Contract is good for New England
David G. Tuerck
Whether the Contract with America in good
for New England depends as much on how New England responds to its
implementation as it does on the contract itself.
New England is characterized by high labor
and utility costs, high federal, state and local taxes, high per-capita
income and a propensity to sink into severe economic downturns.
To this extent, the Contract is a pretty good deal for New England.
Consider, for example, our federal tax burden.
According to the Northeast Midwest Institute, New England gets back
90 cents in federal spending for every tax dollar sent to Washington.
That's slightly more than the Mid-Atlantic and Midwestern states,
but substantially less than the 32 states that make up the South
and the West.
Using the Institute's calculations, the fraction
of federal spending that ends up in the pockets of New Englanders
is about 5.6 percent. If, then, Congress were to adopt the contract-spawned
House budget proposal, New England would lose 5.6 percent of $1.4
trillion in federal spending over the next seven years or $78.8
billion. Given a 90 percent return on federal tax dollars, that
translates into $87.11 billion in taxes eventually avoided, for
a net saving of $8.71 billion.
The federal government represents a bad deal
for New England insofar as we pay more in federal taxes per capita
- about $1,000 over the national average - than any other region.
This is a result of being the region with the highest per-capita
For the United States as a whole, 9.5 percent
of households had incomes exceeding $75,000 in 1989. For New England,
the figure was 13.7 percent, the highest of any region. For Massachusetts,
the figure was about 14.6 percent. When critics of the contract
and of the House tax-cut proposals complain about tax cuts for the
rich, they are therefore complaining in particular about tax cuts
for New Englanders.
More important than these distributional
consequences, however, are the federal marginal tax rates that New
Englanders incur, thanks to their high incomes and to the graduated
federal rate structure. According to the Tax Foundation, Connecticut
has the country's highest average marginal income tax rate, at 27.3
percent. Massachusetts ranks seventh, at 25.7 percent. The result
is that for the region's two largest states, a smaller federal government
translates into a reduced federal income-tax penalty on work and
|Massachusetts ranks sixth in terms of
state and local taxes per capita. If Massachusetts reacts
to the contract by raising taxes, in all likelihood we will
further impair our tax competitiveness and hence our ability
to attract jobs and capital.
Certainly there is pain for New England
in the House and Senate budget proposals. We will miss the Amtrak
subsidies and the job training and highway funds. But we won't much
miss the agricultural price supports or the TVA subsidies. Indeed,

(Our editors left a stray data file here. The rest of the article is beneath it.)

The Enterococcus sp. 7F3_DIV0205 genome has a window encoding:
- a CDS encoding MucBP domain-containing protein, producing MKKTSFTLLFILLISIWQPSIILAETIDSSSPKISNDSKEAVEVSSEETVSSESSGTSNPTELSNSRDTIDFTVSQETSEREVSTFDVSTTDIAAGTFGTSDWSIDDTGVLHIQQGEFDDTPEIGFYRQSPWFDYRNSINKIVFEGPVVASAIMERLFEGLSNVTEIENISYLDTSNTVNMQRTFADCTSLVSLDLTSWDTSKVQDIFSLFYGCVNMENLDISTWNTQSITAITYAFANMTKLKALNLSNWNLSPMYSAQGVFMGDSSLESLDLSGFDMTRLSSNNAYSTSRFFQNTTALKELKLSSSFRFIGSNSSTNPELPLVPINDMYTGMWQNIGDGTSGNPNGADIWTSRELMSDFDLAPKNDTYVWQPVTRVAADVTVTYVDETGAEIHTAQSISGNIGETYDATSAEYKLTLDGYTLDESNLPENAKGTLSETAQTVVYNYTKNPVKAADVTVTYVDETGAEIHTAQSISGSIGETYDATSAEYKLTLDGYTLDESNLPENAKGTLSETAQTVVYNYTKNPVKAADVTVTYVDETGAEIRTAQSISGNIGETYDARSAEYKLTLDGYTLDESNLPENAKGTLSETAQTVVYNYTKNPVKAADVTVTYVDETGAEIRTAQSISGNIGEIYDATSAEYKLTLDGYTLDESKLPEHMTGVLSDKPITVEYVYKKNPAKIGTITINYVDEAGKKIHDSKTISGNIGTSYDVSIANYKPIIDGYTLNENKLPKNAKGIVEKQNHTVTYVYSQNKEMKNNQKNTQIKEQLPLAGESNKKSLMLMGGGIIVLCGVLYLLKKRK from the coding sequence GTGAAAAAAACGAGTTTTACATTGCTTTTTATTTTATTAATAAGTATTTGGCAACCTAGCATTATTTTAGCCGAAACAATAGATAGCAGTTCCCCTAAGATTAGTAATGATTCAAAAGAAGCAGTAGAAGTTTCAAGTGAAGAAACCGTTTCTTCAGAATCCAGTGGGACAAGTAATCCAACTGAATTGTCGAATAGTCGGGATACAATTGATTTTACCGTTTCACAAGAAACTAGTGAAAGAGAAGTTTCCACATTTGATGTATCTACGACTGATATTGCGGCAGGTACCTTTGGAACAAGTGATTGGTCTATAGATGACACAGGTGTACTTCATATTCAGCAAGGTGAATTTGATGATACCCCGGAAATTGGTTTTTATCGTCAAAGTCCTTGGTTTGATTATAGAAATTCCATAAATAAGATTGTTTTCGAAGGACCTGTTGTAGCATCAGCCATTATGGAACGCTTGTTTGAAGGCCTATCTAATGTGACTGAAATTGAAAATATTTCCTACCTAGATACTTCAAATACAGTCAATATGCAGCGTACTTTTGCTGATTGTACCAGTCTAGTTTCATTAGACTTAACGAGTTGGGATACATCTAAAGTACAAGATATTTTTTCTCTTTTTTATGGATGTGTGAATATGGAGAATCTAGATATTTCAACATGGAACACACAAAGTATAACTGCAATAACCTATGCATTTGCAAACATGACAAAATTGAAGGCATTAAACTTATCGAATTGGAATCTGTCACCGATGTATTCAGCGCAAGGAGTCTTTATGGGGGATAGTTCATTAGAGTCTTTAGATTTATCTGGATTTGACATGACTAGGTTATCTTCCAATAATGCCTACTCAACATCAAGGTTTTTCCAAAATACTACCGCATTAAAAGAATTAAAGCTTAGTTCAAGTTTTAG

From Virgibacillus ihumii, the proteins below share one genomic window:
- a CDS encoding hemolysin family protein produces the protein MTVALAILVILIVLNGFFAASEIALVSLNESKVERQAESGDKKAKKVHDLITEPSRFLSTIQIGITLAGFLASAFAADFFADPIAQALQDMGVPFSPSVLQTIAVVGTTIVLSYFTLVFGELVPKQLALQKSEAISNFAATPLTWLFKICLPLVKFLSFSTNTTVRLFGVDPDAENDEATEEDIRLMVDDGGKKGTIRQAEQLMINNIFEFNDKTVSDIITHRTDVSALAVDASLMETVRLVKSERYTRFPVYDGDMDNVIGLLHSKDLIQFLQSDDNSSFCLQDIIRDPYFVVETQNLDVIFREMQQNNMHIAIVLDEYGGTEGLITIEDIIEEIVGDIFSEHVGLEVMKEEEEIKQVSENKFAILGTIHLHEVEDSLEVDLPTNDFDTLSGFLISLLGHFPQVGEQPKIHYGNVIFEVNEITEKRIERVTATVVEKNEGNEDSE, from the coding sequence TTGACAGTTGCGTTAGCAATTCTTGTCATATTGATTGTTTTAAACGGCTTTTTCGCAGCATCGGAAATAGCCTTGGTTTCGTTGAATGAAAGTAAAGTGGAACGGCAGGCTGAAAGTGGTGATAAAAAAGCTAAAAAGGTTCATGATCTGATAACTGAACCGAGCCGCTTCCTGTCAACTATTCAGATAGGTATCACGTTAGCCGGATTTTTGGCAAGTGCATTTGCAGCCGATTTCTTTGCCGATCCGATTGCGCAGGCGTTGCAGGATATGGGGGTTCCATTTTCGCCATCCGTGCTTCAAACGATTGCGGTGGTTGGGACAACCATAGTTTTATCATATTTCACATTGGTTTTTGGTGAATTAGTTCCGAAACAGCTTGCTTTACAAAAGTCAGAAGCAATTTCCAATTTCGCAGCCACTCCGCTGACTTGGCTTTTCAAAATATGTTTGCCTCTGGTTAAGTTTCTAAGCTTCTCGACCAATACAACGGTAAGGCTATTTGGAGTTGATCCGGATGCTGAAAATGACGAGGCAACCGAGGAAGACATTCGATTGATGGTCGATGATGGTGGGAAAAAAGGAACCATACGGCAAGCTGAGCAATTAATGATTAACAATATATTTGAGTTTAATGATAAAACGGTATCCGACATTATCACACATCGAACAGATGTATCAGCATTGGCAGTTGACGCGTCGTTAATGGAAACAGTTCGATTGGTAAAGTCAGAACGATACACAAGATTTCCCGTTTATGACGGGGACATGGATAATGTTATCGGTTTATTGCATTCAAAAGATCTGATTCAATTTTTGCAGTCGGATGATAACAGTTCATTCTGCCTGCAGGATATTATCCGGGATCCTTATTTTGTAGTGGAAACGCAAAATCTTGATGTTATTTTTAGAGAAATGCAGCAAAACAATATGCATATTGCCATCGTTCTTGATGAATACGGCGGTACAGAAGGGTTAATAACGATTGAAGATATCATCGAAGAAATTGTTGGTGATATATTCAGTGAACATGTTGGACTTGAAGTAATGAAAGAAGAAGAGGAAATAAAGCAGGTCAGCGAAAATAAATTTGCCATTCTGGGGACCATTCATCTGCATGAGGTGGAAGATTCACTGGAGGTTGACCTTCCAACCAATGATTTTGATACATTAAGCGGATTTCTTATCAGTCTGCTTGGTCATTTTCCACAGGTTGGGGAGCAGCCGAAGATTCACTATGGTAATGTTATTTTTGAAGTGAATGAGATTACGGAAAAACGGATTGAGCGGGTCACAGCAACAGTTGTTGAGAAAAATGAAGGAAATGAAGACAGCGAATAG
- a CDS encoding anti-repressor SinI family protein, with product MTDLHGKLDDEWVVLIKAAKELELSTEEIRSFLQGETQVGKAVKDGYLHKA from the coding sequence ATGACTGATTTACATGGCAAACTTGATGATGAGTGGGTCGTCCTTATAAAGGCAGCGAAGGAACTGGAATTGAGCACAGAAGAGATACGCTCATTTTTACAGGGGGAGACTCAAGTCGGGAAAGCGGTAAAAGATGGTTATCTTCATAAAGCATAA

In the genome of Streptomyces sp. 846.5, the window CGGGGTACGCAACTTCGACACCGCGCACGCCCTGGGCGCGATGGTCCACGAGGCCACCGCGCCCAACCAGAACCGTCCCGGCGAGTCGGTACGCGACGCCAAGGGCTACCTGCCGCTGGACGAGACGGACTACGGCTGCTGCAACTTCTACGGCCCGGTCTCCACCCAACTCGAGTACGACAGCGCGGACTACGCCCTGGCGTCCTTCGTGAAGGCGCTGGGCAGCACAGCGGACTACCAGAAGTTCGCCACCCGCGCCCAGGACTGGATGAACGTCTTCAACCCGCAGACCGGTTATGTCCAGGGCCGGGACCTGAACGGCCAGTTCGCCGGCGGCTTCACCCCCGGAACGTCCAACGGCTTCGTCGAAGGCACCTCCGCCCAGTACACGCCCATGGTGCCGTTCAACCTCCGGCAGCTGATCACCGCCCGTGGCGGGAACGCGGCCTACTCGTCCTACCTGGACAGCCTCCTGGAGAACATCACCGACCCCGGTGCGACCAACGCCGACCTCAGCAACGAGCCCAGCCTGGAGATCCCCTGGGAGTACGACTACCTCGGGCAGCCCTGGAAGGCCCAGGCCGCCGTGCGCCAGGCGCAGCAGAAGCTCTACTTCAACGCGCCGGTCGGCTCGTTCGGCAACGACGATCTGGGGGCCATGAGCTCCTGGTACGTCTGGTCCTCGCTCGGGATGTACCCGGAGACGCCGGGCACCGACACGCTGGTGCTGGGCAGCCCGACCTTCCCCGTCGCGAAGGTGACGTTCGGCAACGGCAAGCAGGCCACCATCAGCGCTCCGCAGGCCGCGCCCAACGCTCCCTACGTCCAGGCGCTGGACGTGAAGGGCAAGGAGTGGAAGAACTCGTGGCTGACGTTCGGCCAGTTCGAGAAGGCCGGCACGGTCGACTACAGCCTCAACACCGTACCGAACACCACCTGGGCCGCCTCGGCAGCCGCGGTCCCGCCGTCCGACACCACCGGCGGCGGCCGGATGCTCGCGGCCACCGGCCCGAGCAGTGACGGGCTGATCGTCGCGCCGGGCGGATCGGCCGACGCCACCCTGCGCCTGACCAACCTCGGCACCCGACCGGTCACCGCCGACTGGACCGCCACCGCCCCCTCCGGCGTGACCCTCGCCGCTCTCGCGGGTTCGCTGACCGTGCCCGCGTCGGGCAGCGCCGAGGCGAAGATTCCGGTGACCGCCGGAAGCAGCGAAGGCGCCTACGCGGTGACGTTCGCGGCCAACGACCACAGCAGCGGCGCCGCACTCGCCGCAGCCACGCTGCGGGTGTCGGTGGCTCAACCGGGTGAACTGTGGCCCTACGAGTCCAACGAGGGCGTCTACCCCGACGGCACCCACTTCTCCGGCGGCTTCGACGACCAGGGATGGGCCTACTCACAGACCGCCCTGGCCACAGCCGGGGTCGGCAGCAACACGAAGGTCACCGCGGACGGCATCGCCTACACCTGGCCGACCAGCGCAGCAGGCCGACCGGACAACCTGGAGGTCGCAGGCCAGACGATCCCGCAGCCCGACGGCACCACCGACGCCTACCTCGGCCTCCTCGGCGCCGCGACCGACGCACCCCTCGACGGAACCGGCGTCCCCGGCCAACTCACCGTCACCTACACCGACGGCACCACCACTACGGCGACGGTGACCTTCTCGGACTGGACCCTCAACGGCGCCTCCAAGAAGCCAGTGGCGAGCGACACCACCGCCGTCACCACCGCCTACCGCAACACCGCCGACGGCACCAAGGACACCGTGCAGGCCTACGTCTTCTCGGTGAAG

the proposed cuts in both will benefit New England. Food prices
will fall and the ability of states served by TVA to lure away New
England manufacturers with lower utility rates.
What is good for the country is generally
good for New England. Reducing capital gains taxes and the alternative
minimum tax and allowing accelerated tax write-offs for investment
will reduce the cost of capital and encourage investment. That's
good for the country and for New England's venture capital and manufacturing
industries. Balancing the budget is good for U.S. competitiveness
and for New England's sluggish export growth. Protecting defense
from further cuts is good for our defense industry.
U.S. Treasury officials have estimated that
New England will lose as much as $19 billion annually in federal
grants and other spending as a result of Contract cuts. The same
U.S. Treasury officials warn that, because of the federal money
that they will lose under the contract, the states will have to
enact massive tax increases to make up the difference. In other
words, we should enact at the state level the very taxes that the
contract aims to avoid or reduce at the federal level.
The states, particularly Massachusetts, should
not cave in to this pressure. Massachusetts ranks sixth in terms
of state and local taxes per capita. If Massachusetts reacts to
the contract by raising taxes, in all likelihood we will further
impair our tax competitiveness and hence our ability to attract
jobs and capital.
It is safe to say, therefore, that the contract
has set in motion a process that will lead to a balancing of the
federal budget and that will, too boot, confer differential benefits
on this region. All that remains for us is to resist the inevitable
pressure to turn New England in general and Massachusetts in particular
into a showcase for the failed national polices that the contract
seeks to reverse.
David G. Tuerck is executive director
of the Beacon Hill Institute and chairman and professor of economics
at Suffolk University. This article first appeared in The
Boston Business Journal.
Format revised on August 18, 2004